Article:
Southwestern Law Journal
Stability and certainty of land titles encourages development of mineral resources and means individuals need not resort to judiciary for interpretation. Unfortunately, uncertainty prevails because Texas courts complicate the interpretive process and frequently need the assistance of nonlegal sources for comparison, explanation, and enlightenment. Clarity demands that courts adopt a definition of the “ordinary and natural meaning” test similar to that proposed by Dean Eugene Kuntz; burying the surface destruction test by retroactively applying the former.
The surface destruction test produced a title examiner’s nightmare. Despite the Texas Supreme Court’s determination to rectify this in Moser v. United Steel Corp. (Moser II), the current state of Texas law on “oil, gas, and other minerals” clauses resemble the famous, yet confusing comedy routine, “Who’s on First?” by Abbott and Costello. This fact is tragic, rather than comic. It is time the Texas Supreme Court determine once and for all “who owns what” and “what is what” so that title examiners and other interested parties can stop exclaiming “I don’t know.”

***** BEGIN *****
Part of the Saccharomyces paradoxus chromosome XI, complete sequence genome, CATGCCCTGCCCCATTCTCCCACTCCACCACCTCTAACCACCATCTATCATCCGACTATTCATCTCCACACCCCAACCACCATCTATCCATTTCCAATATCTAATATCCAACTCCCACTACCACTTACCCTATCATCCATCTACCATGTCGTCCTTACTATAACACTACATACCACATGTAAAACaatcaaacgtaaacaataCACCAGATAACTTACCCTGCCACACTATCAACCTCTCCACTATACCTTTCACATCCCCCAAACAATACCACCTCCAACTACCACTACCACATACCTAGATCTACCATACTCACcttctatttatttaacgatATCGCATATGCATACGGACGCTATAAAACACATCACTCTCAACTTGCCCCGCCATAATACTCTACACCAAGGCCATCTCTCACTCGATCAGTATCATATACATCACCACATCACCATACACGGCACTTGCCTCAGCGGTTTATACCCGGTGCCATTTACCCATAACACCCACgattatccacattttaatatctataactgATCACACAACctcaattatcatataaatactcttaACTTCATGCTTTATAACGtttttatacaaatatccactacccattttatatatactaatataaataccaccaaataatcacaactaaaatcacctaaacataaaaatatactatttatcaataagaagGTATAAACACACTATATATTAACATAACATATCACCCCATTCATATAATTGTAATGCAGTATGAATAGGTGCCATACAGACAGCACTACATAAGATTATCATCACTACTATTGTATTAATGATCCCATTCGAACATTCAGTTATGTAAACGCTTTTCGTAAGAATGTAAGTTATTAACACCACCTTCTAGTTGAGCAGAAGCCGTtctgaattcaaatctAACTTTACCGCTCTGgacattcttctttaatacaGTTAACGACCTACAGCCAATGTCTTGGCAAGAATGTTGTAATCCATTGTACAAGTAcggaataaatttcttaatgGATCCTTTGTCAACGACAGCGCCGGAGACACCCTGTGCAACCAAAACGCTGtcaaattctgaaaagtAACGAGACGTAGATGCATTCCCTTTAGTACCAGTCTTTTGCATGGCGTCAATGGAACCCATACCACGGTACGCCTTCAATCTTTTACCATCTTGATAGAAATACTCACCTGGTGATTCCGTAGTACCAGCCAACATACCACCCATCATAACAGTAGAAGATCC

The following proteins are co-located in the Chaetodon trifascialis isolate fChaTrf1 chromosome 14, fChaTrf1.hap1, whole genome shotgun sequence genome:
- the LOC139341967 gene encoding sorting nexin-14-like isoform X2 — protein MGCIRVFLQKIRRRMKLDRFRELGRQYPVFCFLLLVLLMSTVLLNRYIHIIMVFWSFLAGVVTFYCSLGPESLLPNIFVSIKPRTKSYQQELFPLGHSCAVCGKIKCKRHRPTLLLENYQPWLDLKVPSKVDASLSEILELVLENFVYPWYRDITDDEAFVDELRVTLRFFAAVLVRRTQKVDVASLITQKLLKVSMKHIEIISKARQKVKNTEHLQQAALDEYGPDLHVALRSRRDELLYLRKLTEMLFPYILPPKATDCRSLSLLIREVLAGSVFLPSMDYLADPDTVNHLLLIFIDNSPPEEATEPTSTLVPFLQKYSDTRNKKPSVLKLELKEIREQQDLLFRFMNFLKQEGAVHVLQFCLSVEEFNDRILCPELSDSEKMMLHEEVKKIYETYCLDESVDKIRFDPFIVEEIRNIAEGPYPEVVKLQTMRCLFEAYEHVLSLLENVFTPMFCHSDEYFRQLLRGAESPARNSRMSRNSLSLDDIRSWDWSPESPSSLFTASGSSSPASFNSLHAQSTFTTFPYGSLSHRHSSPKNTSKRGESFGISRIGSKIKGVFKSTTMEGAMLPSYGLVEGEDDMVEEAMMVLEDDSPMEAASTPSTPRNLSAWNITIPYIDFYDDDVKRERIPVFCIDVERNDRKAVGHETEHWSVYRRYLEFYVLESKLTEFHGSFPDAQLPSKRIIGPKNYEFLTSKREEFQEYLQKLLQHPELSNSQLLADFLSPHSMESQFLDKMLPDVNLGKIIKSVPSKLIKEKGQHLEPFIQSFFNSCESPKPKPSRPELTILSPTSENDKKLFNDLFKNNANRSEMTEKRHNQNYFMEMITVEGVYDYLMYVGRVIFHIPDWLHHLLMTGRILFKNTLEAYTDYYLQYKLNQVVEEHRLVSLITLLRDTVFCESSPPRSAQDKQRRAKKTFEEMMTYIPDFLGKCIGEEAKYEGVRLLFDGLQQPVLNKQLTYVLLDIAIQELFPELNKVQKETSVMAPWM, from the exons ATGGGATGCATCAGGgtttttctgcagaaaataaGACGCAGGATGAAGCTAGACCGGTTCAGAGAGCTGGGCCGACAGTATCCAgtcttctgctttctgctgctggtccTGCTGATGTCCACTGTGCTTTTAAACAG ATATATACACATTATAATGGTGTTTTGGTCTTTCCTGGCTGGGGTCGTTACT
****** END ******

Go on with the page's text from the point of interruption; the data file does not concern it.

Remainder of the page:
Laura H. Burney, “Oil, Gas, and Other Minerals” Clauses in Texas: Who’s on First?, 41 SW L.J. 695 (1987).